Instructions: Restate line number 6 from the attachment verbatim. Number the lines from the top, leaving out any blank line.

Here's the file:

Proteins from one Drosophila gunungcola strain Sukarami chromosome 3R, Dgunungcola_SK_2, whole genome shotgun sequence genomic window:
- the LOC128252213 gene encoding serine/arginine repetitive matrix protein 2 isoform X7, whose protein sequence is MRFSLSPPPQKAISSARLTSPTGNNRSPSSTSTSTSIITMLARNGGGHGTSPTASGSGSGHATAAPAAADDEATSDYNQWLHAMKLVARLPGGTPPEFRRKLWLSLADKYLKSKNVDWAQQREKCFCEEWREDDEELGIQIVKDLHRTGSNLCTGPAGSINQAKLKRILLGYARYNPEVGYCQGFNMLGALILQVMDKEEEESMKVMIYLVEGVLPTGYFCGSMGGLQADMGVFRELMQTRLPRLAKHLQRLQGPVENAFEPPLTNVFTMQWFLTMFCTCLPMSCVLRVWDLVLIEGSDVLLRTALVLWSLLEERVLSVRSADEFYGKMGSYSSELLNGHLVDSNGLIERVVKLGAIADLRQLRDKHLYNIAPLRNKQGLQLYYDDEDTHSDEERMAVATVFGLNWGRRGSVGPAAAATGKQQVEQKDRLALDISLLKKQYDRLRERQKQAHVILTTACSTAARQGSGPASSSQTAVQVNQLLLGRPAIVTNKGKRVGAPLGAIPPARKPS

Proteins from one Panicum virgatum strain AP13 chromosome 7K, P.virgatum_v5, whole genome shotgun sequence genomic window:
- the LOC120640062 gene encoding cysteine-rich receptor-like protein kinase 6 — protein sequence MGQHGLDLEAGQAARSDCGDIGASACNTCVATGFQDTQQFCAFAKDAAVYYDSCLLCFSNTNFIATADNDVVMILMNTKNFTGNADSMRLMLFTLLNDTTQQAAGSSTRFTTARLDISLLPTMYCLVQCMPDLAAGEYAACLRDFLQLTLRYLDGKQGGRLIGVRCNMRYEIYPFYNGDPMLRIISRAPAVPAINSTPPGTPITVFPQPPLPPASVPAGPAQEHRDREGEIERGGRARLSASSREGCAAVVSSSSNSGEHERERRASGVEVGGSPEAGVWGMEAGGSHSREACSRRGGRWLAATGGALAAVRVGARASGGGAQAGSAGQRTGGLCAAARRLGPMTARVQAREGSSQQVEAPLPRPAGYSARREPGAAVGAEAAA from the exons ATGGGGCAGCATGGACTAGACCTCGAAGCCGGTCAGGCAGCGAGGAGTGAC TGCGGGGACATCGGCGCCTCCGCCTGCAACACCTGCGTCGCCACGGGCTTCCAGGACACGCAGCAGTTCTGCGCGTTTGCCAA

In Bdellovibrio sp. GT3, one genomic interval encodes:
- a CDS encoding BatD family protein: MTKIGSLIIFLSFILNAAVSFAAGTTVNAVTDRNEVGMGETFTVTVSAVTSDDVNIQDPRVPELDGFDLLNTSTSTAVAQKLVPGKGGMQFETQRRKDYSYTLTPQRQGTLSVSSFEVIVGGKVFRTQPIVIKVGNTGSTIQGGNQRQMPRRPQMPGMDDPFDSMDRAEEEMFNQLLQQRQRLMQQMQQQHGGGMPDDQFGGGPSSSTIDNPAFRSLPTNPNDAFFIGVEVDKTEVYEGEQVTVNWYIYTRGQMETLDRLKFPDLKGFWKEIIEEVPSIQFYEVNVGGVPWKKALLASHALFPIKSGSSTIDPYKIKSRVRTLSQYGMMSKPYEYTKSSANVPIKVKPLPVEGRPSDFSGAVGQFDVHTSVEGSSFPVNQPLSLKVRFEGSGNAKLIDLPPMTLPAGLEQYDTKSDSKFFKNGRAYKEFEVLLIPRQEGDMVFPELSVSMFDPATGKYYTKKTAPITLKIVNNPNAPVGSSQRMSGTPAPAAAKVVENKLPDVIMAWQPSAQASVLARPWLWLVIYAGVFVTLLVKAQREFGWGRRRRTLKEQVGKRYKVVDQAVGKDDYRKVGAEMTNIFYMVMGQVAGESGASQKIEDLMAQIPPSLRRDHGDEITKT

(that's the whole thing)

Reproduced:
- a CDS encoding BatD family protein: MTKIGSLIIFLSFILNAAVSFAAGTTVNAVTDRNEVGMGETFTVTVSAVTSDDVNIQDPRVPELDGFDLLNTSTSTAVAQKLVPGKGGMQFETQRRKDYSYTLTPQRQGTLSVSSFEVIVGGKVFRTQPIVIKVGNTGSTIQGGNQRQMPRRPQMPGMDDPFDSMDRAEEEMFNQLLQQRQRLMQQMQQQHGGGMPDDQFGGGPSSSTIDNPAFRSLPTNPNDAFFIGVEVDKTEVYEGEQVTVNWYIYTRGQMETLDRLKFPDLKGFWKEIIEEVPSIQFYEVNVGGVPWKKALLASHALFPIKSGSSTIDPYKIKSRVRTLSQYGMMSKPYEYTKSSANVPIKVKPLPVEGRPSDFSGAVGQFDVHTSVEGSSFPVNQPLSLKVRFEGSGNAKLIDLPPMTLPAGLEQYDTKSDSKFFKNGRAYKEFEVLLIPRQEGDMVFPELSVSMFDPATGKYYTKKTAPITLKIVNNPNAPVGSSQRMSGTPAPAAAKVVENKLPDVIMAWQPSAQASVLARPWLWLVIYAGVFVTLLVKAQREFGWGRRRRTLKEQVGKRYKVVDQAVGKDDYRKVGAEMTNIFYMVMGQVAGESGASQKIEDLMAQIPPSLRRDHGDEITKT